Susie Vanner: The Romford Bond Girl on returning to her singing roots
PUBLISHED: 11:42 03 November 2020 | UPDATED: 12:07 03 November 2020
Bond Girl Susie Vanner talks to Essex Life about her Romford roots and a chance meeting that rejuvenated her singing career after five decades
Whether you are a Bond fan or frequently hit the Northern Soul dance floor during the 1960s, the name Susie Vanner will most likely ring a bell.
The actress is famous for sharing a sexy and iconic cinematic moment with Sir Roger Moore when he was playing James Bond and she was in the role of a beautiful Russian agent (known affectionately as Log Cabin Girl) in the 1977 movie The Spy Who Loved Me.
‘It’s pretty mad to be honest,’ explains Susie, who still finds her success hard to believe. It’s definitely a world away from being a young girl growing up in Rise Park, an area of Romford.
‘My mum was a single parent from a working class background who raised my brother and I single-handedly because my dad left when I was a baby.’
Going to school at Rise Park primary school and Romford Technological High School, Susie looks back with fondness on this happy time of her life.
‘I lived on a bike and used to cycle everywhere; it was just a beautiful time. I definitely didn’t expect all of this to happen to me. I do believe in fate and I did feel different to all of my friends that were at school because they wanted to get married and have children, that was their dream. It was never my dream though.
‘Back in those days it was very hard work. I was taught to work hard from an early age and never take things for granted. I was determined to be independent and make my own money so I could buy my mum a bungalow by the sea in Thorpe Bay, and move her out of Romford. She was so happy there.’
Susie’s first passion has always been music and she affirms it will always be her first love. She signed a record deal with RCA at the age of 19 (under the name Sue Lynne), recording a handful of singles that became Northern Soul standards, including the hit Don’t Pity Me.
‘My career started in Essex,’ she explains. ‘There was an article in the local paper written by singer and songwriter Chris Andrews and he was looking for a new girl who was young, fresh and could sing some of his newly-written songs.
‘He had just previously finished recording with Sandy Shaw. I went to see him where he lived in Hornchurch and I sang to him while he played the piano. I chose to sing My Guy and he signed me up there and then.’
Now, five decades after she released three singles in the late 60s, Susie is making a dramatic return with her debut album, In These Shoes, a collaboration with Grammy Award-winning producer Kipper Eldridge.
Susie feels a sense of destiny after a chance meeting with Kipper at a charity dinner. Her then-husband, who had always been a fan of her voice, placed the winning bid in the auction for a producing session with Kipper, who has worked with the likes of Sting and Gary Numan.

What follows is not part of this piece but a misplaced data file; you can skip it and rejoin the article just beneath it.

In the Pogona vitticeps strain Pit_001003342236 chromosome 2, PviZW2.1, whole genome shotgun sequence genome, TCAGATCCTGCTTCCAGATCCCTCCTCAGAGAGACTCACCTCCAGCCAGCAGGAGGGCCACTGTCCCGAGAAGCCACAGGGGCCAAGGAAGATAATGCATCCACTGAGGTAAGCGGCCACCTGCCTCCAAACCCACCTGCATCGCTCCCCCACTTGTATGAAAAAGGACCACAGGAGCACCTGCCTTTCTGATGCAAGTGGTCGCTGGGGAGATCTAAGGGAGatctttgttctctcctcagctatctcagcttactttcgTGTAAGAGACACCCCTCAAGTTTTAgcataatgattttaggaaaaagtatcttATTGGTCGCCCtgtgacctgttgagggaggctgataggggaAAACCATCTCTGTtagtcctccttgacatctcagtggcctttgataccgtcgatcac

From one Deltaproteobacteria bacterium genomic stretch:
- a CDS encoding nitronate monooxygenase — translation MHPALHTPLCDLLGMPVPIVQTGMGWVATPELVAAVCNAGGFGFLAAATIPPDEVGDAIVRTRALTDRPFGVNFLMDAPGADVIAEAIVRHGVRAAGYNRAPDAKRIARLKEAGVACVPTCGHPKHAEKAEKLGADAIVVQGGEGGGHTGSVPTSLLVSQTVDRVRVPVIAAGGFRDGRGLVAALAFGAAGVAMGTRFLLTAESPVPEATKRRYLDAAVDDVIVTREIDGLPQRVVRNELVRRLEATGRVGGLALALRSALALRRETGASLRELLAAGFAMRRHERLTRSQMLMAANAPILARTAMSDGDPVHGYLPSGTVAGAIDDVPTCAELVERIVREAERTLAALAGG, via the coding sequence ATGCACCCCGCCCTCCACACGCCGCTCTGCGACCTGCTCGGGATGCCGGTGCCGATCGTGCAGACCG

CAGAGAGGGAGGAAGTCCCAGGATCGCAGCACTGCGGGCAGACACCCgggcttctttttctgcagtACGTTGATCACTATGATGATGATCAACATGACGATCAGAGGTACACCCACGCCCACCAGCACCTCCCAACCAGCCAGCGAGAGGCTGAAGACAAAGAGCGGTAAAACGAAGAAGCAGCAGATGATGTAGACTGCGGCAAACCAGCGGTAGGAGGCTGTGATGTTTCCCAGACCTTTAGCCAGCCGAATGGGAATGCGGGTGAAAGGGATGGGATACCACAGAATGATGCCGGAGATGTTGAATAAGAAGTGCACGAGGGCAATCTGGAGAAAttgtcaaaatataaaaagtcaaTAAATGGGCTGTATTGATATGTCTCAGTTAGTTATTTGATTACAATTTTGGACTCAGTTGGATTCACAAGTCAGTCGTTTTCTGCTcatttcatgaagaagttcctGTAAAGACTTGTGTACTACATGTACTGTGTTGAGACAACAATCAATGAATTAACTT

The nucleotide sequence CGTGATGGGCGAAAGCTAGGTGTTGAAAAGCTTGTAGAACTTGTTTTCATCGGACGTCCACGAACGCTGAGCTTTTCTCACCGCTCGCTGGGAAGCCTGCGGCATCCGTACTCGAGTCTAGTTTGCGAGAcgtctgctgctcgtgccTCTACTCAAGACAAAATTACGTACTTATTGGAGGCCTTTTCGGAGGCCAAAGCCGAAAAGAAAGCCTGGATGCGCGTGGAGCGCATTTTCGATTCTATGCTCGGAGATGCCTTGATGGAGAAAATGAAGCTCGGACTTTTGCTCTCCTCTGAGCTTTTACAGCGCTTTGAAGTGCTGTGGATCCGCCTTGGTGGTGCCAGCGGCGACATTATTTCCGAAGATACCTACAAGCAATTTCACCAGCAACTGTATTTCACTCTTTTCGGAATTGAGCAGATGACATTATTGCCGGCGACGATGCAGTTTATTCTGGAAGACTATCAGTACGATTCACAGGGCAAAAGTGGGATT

‘Two or three years later I contacted him and his response was to make an album. He is an amazing, talented man, and I believe it is down to fate that I am working with him,’ says Susie.
In These Shoes charts the stories of Susie Vanner’s life through the songs that have affected her most. Once the decision was made to pour her soul into her music, it became a powerful partnership with the producer.
‘The lyrics of Cry Me A River were relevant because I was in pain. The lyrics reflect the way I felt. I was crying a river, so that was my first song,’ says Susie.
This encounter then led to what would become the formation of the album project – all recorded at Mark Knopfler’s studio, with the tracks all featuring the BBC Concert Orchestra recorded at Abbey Road Studios.
Even though the mother-of-one did secure a number of other film roles before being a Bond girl, including Return to Waterloo and Count Dracula, she has always considered herself a singer first and foremost.
‘With my album I don’t want people to just think I’m singing out of the blue; I was actually a singer before I was an actress.’
It’s a rare album that can express the real ups and downs of a life lived, and you could say that this album has been a lifetime in the making.
‘It was incredibly emotional, but so therapeutic. I feel so lucky to have met Kipper. We are going to write more songs to feature on a second album,’ she says. ‘This is a dream come true. I didn’t realise just how much music meant to me until I met Kipper.’
Despite moving to London, Susie still considers herself a true Essex girl and is very proud of her roots.
‘Growing up in Romford has made me very strong and I’m grateful for everything that has happened to me. I wouldn’t change it for the world. I love where I am from and I will never deny that.’
Susie Vanner’s debut album, In These Shoes, is out now